Listed in 2009 on the Bursa Stock Exchange, Berjaya Food Berhad is almost synonymous with Starbucks in Malaysia. As at June 2020, it owns 316 Starbucks stores in the country. It also operates Kenny Rogers Roasters in Malaysia, Starbucks in Brunei, and Jollibean in both Singapore and Malaysia.
The food and beverage retail business bore the brunt of the COVID-19 pandemic as consumers visited shopping malls and dined in less. This also translated to reduced footfall to the company’s restaurants.
Here are six things I learned from the 2020 Berjaya Food AGM.
1. Revenue decreased by 19.8% to RM632.9 million and the company posted a net loss in 2020 because of the COVID-19 pandemic. In FY2020, only Starbucks retail stores in Malaysia recorded profits after tax while all of Berjaya Food’s other businesses slipped into the red.
The company’s retail business had to rely only on deliveries and takeaways for sales for more than a month as dine-in was prohibited during the Movement Control Order period in FY2020. Berjaya Food’s restaurants continue to operate below full capacity to adhere to social distancing rules.
2. Berjaya Food is cautious with its planned expansion and is set to open another 27 stores in 2021. A shareholder voiced that it was the right move to close the non-performing Kenny Rogers Roasters stores in 2020. The management continues to explore different Kenny Rogers Roasters store formats including small-format stores. The total number of stores operated by Berjaya Food are as follows:
|Number of Stores||2018||2019||2020|
|Kenny Rogers Roasters, Malaysia||81||80||73|
Source: 2019 and 2020 Berjaya Food AGM presentation slides
3. The company has opened two Sala restaurants in Kuala Lumpur to diversify into the vegetarian/vegan retail F&B business in Malaysia. Sala sells vegetarian alternatives and plant-based foods to cater to the growing interest of vegetarianism and veganism. It currently owns two outlets and is in the midst of opening a third one in Desa Park City, Kuala Lumpur.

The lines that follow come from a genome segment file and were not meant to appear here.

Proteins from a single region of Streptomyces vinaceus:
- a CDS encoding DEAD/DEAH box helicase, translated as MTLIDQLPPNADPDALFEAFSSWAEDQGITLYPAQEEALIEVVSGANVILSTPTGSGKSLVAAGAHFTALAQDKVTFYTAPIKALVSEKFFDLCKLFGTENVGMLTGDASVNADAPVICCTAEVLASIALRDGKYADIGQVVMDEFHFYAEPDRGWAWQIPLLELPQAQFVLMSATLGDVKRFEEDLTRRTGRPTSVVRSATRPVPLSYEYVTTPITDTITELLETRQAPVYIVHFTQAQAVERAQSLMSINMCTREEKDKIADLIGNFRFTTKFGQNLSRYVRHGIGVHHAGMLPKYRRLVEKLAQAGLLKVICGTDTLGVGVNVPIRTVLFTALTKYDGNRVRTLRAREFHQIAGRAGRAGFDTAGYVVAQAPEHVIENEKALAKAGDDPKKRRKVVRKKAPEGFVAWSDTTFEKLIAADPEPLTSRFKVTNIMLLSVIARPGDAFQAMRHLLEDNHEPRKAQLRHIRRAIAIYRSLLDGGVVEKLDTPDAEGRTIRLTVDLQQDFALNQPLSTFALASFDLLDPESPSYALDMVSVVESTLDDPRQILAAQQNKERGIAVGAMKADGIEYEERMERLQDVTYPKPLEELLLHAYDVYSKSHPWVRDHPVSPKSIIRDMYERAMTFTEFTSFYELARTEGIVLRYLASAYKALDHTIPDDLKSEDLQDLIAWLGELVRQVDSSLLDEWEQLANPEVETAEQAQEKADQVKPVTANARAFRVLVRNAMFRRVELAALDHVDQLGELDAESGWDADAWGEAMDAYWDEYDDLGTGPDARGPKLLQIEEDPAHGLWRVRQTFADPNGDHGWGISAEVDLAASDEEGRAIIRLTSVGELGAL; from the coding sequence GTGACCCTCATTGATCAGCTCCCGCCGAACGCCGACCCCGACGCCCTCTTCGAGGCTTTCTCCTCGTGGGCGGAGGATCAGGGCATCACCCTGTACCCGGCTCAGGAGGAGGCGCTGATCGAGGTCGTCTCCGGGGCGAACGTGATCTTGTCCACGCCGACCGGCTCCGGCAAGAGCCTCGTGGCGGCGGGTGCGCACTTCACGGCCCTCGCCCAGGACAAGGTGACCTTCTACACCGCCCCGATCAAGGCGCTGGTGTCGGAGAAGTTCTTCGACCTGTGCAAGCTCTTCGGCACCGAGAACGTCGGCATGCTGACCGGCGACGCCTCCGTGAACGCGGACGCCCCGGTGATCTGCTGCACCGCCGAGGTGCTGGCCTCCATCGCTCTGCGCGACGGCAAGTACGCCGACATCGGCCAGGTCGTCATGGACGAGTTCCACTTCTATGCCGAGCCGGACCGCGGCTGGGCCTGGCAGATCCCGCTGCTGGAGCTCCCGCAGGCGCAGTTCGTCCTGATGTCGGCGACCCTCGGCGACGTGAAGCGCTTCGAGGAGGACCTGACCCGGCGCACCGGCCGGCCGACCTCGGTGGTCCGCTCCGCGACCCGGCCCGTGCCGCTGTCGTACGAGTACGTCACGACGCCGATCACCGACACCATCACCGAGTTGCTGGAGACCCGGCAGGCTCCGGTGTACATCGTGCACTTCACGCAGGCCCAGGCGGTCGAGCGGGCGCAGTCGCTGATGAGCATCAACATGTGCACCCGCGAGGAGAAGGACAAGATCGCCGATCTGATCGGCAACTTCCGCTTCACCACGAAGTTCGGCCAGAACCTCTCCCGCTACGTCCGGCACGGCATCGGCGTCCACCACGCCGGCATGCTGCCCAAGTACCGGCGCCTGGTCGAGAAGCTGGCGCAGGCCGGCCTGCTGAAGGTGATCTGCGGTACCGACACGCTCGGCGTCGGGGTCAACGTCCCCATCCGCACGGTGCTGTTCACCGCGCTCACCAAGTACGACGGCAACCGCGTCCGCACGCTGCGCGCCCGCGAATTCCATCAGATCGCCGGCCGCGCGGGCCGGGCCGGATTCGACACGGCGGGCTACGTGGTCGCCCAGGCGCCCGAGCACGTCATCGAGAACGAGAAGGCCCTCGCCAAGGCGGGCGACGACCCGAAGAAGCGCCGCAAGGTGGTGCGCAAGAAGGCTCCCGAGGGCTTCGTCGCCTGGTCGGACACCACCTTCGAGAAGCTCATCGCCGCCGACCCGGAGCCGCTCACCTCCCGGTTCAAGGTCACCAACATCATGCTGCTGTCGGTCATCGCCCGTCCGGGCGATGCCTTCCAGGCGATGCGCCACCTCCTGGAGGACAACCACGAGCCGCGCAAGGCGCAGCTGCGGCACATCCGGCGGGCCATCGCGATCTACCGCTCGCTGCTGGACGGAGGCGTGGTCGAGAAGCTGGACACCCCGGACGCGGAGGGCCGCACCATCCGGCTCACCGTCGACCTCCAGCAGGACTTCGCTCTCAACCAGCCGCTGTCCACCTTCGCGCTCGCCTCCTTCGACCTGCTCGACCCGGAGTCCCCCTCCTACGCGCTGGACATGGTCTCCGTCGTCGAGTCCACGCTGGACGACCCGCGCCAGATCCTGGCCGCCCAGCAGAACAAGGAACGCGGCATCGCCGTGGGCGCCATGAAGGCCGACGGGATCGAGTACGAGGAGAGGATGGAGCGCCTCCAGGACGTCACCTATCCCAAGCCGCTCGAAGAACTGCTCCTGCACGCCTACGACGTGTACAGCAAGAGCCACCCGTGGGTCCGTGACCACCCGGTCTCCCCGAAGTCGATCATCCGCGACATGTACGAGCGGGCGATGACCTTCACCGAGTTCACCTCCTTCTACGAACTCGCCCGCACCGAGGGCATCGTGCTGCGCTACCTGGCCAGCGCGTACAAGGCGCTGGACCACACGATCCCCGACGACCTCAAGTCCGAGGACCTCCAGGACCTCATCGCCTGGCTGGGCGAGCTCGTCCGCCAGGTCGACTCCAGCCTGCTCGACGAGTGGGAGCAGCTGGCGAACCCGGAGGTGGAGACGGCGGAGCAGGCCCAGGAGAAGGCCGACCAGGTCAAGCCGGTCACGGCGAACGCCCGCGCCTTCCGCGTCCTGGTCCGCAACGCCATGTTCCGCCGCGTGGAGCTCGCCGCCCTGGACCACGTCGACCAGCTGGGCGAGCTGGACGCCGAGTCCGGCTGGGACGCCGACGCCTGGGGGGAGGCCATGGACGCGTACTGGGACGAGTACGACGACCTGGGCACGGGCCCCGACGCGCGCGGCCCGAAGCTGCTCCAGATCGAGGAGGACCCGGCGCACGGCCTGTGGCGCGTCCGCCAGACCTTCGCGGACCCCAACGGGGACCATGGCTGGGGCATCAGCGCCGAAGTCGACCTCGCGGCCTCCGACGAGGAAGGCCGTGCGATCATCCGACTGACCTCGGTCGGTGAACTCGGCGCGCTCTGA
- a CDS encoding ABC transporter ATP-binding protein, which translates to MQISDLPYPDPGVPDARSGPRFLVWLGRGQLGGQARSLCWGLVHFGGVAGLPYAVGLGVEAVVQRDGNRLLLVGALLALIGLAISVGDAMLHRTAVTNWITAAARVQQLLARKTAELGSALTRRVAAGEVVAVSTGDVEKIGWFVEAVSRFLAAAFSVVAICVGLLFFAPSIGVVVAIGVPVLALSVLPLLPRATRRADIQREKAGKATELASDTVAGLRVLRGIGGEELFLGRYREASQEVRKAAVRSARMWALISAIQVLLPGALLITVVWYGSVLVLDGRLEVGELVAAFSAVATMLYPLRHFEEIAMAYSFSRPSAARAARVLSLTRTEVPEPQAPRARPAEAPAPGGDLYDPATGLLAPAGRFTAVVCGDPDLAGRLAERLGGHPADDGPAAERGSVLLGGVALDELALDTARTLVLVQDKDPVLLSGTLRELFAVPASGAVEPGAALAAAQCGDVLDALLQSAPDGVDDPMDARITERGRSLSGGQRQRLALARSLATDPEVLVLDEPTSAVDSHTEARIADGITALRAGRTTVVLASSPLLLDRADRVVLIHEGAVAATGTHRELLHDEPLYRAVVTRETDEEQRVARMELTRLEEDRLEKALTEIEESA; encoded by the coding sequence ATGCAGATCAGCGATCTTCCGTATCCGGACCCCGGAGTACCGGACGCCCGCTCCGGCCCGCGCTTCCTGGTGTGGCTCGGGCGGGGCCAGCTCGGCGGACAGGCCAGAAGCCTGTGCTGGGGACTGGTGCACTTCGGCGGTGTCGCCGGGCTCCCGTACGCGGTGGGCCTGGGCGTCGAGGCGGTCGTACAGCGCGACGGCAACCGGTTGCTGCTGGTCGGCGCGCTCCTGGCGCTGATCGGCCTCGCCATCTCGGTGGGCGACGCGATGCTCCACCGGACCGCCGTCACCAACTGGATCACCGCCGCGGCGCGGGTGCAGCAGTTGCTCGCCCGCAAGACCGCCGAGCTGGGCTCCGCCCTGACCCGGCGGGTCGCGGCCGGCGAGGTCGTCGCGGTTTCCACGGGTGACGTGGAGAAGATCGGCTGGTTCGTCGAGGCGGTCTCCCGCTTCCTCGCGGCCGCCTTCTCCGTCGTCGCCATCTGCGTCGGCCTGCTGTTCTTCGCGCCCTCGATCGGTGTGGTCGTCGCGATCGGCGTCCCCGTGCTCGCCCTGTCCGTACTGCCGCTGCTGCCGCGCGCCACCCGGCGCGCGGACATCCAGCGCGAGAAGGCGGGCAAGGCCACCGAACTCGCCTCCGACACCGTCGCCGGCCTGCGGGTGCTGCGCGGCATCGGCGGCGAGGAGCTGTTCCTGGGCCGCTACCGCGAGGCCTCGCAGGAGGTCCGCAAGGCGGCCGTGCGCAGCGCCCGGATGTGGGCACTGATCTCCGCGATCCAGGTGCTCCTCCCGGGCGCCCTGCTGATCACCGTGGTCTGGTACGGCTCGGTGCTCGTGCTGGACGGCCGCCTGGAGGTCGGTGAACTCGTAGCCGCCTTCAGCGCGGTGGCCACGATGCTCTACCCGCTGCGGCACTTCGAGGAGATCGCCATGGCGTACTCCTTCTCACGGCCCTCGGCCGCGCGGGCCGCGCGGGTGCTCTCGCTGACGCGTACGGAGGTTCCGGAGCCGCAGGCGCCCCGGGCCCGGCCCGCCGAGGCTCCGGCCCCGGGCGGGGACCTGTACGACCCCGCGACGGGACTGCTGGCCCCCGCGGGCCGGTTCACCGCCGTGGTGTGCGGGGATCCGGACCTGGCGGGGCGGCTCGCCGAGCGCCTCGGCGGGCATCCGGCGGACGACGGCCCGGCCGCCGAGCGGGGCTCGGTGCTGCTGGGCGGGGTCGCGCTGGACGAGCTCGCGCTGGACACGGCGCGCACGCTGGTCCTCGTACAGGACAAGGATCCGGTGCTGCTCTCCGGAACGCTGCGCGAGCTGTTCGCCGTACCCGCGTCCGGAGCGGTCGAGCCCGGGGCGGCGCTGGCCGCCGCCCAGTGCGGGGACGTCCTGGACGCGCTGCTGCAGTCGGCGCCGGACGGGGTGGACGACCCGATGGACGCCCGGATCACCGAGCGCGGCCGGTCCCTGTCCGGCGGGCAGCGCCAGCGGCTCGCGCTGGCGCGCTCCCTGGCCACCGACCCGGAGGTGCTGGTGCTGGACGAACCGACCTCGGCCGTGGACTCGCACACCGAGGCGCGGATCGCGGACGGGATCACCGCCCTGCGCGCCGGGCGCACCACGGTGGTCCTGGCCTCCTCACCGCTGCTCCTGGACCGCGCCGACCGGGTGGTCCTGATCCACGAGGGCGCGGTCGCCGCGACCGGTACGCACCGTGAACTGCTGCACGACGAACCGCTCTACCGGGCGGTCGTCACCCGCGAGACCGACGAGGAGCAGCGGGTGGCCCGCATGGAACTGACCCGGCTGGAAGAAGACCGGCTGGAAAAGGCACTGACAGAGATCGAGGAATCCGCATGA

4. A number of shareholders raised questions regarding the company’s share buybacks. The company bought back about 5.4 million shares at an average price of RM1.32 per share in FY2020. The shares were last bought in February 2020. Non-executive director Tan Thiam Chai explained that the share buybacks were conducted as the share price dropped below the intrinsic value as evaluated by the management. No share buybacks were done once the MCO began as the situation was more uncertain amidst business slowdowns. The management chose to conserve cash.
5. Total-debt-to-equity ratio stood at 0.9 in 2020 which is a bit high. At the same time, the company’s debt-servicing ratio hovered around 4.5 in the latest financial year, which means the company can service more than four years’ worth of interest expenses. New borrowings will only be considered once the market has become more stable according to Tan.
6. A shareholder asked why directors’ fees and remuneration increased during the pandemic. Tan explained that there was no increase in directors’ fees. The increase was due to the higher allowances provided to independent non-executive directors who are involved in work related to a newly formed sustainability committee. The allowance adjustment also includes future appointments for new directors.
Liked our analysis of this AGM? Click here to view a complete list of AGMs we’ve attended »